The ABCs of BMI

By Dr. Rick Tague

The ABCs of BMI

BMI, aka Body Mass Index, is a term we all should be familiar with by now.  It’s a number your doctor, insurance companies and even the government uses as a guideline for classifying your health.  Although accurate, BMI may overstate or understate your actual body fat number.  Why?  Because BMI doesn’t distinguish between muscle mass and body fat and since muscle weighs more than fat, a muscular individual may have a high BMI without the complications to their health.  At The Center For Nutrition, we take many factors into consideration when evaluating your health status.  A much more accurate measure for overweight individuals is to evaluate and monitor their Percent Body Fat.  With our advanced Body Composition Analysis we can pinpoint your excess body fat amounts along with your Lean Body Mass to give us a clearer picture of your true body make up.

BMI is a height and weight ratio, it doesn’t consider your age, ethnicity, sex or muscle mass…all factors to consider when evaluating your overall health.  That said, it is fairly reliable for population assessment of overweight and obesity.  It is an inexpensive and easy to perform method of screening weight that may lead to health problems.

Formula for Calculating your BMI:  Weight in pounds, divided by height in inches, divide again by height in inches, then multiply by 703.  Or, visit the CFN website at KansasDiet.com and use our BMI calculator!

What does it all mean?

BMI                              Weight Status

Below 18.5                  Underweight
18.5-24.9                        Normal
25.0-29.9                     Overweight
30.0-Above                      Obese

Remember, BMI is just one factor related to risk for disease.  Two other factors should be considered when evaluating risk:

1.  Waist circumference (measures abdominal fat which is a risk factor for obesity-related diseases).  Measure at the belly button, around with a tape measure.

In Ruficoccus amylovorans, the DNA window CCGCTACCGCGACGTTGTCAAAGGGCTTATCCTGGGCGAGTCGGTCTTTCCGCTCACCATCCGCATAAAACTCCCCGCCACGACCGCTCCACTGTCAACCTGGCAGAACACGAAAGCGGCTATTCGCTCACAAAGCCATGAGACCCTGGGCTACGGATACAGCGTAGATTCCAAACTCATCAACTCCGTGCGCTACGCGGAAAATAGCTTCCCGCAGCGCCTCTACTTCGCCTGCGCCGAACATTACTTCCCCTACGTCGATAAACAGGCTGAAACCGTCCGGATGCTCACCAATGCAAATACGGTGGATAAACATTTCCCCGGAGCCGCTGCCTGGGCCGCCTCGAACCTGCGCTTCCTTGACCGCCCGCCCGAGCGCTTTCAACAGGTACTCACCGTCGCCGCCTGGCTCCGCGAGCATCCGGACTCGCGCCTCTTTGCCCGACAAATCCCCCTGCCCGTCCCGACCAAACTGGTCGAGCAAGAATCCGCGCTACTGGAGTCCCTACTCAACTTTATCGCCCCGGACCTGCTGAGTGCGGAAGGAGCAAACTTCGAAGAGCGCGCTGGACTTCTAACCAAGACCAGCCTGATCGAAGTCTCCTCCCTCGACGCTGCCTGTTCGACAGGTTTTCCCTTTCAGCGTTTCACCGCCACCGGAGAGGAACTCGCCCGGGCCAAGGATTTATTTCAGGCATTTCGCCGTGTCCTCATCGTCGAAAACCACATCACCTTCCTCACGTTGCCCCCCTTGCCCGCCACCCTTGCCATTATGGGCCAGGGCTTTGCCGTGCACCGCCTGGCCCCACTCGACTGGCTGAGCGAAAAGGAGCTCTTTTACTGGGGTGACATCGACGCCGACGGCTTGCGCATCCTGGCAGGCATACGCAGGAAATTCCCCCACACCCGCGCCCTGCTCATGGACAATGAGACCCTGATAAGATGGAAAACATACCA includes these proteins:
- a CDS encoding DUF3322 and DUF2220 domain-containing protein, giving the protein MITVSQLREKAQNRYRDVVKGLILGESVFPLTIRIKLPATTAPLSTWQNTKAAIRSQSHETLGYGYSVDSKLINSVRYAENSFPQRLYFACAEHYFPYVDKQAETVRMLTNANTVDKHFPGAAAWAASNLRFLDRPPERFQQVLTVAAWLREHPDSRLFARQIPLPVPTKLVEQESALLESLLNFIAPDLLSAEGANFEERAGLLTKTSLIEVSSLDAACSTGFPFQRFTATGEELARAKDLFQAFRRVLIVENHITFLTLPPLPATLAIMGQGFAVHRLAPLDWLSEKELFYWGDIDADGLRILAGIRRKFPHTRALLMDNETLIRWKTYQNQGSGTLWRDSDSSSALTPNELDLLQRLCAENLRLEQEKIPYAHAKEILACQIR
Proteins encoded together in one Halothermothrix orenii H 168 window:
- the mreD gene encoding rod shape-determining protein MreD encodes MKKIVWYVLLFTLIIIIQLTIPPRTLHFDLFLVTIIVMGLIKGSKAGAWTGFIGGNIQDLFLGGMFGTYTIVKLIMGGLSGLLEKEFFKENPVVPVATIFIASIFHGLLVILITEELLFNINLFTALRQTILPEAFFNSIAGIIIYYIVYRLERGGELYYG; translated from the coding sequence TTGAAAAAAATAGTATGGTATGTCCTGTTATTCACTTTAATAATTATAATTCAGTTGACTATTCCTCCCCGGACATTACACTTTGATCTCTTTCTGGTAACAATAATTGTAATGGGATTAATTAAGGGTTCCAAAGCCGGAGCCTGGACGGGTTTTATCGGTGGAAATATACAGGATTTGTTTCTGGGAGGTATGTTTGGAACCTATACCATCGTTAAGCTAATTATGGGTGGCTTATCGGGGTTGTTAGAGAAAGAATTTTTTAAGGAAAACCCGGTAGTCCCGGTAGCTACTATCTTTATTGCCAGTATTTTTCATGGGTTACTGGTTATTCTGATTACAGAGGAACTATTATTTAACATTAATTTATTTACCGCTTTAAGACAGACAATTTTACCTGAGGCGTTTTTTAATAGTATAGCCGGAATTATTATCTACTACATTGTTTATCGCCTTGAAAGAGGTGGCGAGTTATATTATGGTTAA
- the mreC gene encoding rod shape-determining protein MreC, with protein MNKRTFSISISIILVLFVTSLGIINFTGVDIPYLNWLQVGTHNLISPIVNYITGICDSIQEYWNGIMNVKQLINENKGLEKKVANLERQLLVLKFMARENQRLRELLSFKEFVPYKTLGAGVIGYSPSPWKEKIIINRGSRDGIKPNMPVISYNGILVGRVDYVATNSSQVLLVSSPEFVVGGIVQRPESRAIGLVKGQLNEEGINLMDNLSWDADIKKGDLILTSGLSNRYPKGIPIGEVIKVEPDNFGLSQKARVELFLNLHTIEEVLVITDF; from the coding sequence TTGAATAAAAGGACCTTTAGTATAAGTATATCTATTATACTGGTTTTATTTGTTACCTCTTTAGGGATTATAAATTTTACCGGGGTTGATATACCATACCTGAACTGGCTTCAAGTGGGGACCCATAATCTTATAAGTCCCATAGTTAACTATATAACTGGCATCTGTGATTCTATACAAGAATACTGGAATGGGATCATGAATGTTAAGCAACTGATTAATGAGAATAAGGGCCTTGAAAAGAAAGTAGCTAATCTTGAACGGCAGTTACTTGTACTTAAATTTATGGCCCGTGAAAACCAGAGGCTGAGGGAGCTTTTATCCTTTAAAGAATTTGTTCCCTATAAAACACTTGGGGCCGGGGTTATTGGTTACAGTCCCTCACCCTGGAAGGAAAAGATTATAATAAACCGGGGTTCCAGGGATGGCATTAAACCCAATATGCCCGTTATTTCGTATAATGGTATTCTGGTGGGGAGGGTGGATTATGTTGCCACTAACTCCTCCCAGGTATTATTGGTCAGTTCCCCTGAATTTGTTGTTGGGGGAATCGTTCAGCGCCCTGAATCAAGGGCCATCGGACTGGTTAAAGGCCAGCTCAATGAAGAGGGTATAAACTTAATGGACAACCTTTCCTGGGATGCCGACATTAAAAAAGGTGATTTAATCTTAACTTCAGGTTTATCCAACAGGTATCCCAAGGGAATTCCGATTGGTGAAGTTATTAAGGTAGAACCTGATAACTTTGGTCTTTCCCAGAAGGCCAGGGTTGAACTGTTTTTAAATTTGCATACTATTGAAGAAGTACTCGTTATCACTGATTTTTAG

Men should measure < 40 inches

Women < 35

If of Asian heritage:  Men < 38; Women <33

2.  Other risk factors-including high blood pressure, hyperlipidemia, genetic history, physical inactivity to name a few.

Knowing your BMI is like knowing your blood pressure.   It helps you maintain a healthy lifestyle by monitoring what you can and making important changes to facilitate long term health.  At The Center For Nutrition, we not only use your BMI, but all available tools to assess your risk factors and to develop a specific plan to get you to optimal health.   If you don’t know your BMI, Percent Body Fat or whether you should consider a healthier lifestyle, call us at 1-877-273-8446 and we’ll set you up for a FREE consultation to review this information with you.   It’s as easy as ABC!

Rick Tague, M.D., M.P.H. & T.M. is a nutrition & weight loss specialist and the Founder & Medical Director of the Center for Nutrition and Preventive Medicine, P.A.

Dr. Tague is an Alpha Omega Alpha honors graduate of Tulane University School of Medicine in New Orleans. He also holds a Masters Degree in Public Health from Tulane. Dr. Tague is board certified by the American Board of Obesity Medicine and the American Board of Family Medicine. His medical practice has focused on optimum health, nutrition, and weight loss since 1996.

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